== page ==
It’s been one year since the Verizon iPhone went live. I traded in my BlackBerry for the iPhone 4 then and, for the most part, haven’t looked back.
How the iPhone will do in the legal market is, for some, an open question. Most law firms have a lot invested in the BlackBerry platform. A lot of lawyers can’t imagine trading in a mobile phone that has a keyboard for one that doesn’t. Some companies are starting the migration to the iPhone (Halliburton is one recently in the news).
Here are a few pros and cons. More of the former, so a fair warning: potential Apple fanboy rant ahead…
1. The phone itself. In a word: awesome. The design and build of the iPhone 4 are unbelievable. It is almost a work of art. Check that, it is a work of art. It fits in the hand perfectly, not too big, not too small. I grudgingly use a Griffin silicone case, to protect the thing in case of a drop. And drop it I have. No problems.
2. The user interface. In a word: magical. To use the iPhone is to forget all others before it. I just flat out works, and installing new apps or updating the software is super-simple. This is, I bet, a selling point for using the iPhone in the enterprise. If it comes with a manual, I wouldn’t know, since I’ve never had the need. This is the real secret behind the iPhone, and something you don’t fully appreciate until you use it.
3. Call quality. OK, two words: super-dandy. I know I am am biased in favor of the Verizon network, but the voice sounds great coming and going. I think I read somewhere that the iPhone 4 had upgraded technology to improve voice quality and lessen background noise. One particular strength is using the hands-free mode. I do this all the time and have had people tell me it sounds like I am on a land-line.
4. Keyboard. This is a subset of the user interface comment, but Apple’s touchscreen keyboard is great. I don’t email a lot from the iPhone, but it works, whether using an email client, webmail, or Gmail. My typing is generally some texting and using a small universe of apps.
5. Apps. I am always amazed by the focus on apps as far as gross numbers are concerned. I use a few, balanced between those of the business and personal variety. They are all easy to use, and quick to get things done. I’m not a gamer, and have never tried Angry Birds. (Although if someone launches Rapacious Lawyers, I’m in.)
6. Travel. Can you use the iPhone instead of lugging along a laptop? Short answer: maybe. I have done it a few times, mostly on personal trips rather than pure business travel. And it worked; my world as I knew it didn’t fall apart. Since I recall lugging a monster Compaq laptop to Mexico back in the day, traveling with just an iPhone is bliss. It might not work for a transactional lawyer on a work trip, but that’s what a MacBook is for.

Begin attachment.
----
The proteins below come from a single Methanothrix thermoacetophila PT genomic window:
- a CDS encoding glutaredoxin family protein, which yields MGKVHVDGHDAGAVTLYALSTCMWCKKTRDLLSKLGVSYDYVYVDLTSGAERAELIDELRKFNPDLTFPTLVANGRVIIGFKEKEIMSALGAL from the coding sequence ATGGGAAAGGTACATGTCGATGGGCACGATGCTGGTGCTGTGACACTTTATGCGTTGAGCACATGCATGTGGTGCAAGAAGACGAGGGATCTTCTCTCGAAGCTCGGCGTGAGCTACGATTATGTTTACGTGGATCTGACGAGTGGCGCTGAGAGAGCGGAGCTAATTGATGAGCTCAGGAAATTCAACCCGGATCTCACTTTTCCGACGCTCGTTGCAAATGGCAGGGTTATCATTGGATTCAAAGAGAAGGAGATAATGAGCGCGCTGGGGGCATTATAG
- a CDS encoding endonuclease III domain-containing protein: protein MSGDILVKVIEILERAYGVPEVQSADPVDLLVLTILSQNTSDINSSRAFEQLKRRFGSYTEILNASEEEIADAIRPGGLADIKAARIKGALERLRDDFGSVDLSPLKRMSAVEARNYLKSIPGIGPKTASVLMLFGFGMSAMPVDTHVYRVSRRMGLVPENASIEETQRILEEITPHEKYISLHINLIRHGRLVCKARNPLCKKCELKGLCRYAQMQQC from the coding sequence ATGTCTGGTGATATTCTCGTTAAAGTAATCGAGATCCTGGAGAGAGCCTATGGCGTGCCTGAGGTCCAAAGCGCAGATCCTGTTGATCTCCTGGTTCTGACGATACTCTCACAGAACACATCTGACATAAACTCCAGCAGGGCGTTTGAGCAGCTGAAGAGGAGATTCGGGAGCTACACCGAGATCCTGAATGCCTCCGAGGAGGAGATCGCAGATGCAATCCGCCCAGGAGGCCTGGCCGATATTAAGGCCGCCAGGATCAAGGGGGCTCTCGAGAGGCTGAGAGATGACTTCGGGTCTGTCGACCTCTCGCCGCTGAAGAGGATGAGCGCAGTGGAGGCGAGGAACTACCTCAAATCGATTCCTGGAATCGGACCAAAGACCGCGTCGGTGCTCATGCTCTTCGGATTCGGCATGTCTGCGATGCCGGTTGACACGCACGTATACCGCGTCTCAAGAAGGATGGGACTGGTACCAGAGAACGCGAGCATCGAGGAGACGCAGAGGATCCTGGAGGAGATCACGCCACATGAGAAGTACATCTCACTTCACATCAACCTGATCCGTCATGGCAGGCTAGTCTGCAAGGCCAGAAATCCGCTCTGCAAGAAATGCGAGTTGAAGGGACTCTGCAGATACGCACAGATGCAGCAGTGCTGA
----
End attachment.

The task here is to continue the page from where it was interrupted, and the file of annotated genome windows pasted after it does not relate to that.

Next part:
1. Keyboard (sorta). Some legal power-users may say it’s not enough, and gimme back my BlackBerry. Yes, a 5+ year BB user will probably chafe a bit, especially one with large fingers and low frustration tolerance. I came to the iPhone via the BlackBerry Pearl, so I was used to a predictive type environment. A touchscreen keyboard will never satisfy some users. I do find some of the auto-complete words suggested to be mildly irritating. But it learns as you go, and most of us lawyers are on a laptop or a desktop much of the time anyway.
2. Battery life. For the first few months, I felt the iPhone was using up the charge too fast for my taste. It would last a full day, but definitely needed a charge by nightfall. Then after about 6 months, the battery life seemed to improve. I searched out a few tips to extend battery life on the web. I also think one of the effortless software updates may have helped as well.
3. Legal apps. There are not a lot of legal apps for the iPhone yet. (Full disclosure: I have not done extensive research on this, and since I don’t have a real need right now, I don’t claim to be an expert.) Some of the apps I have seen are mostly of the special-purpose variety, an app version of desktop software. In many cases, it might be better off waiting to do that work when you are on a computer at work or at home.
So there you have it. Really strong pros and a few dutiful cons. On a scale of 100, I’d give the iPhone 4 on Verizon a 91. Light years ahead of anything else I have used, or have seen in the last year. In my humble opinion, Apple is at least 18 months ahead of other mobile phone manufacturers, and is accelerating. Put another way: almost everyone I know who has a choice in the matter opts for an iPhone when their BlackBerry contract is up.
Before I had an iPhone, I kept up with what the latest mobile offerings were from various manufacturers. In the last year, I have stopped looking.
On Friday, a few thoughts of what the emergence of iPhone on Verizon means to legal and client enterprises in the coming years.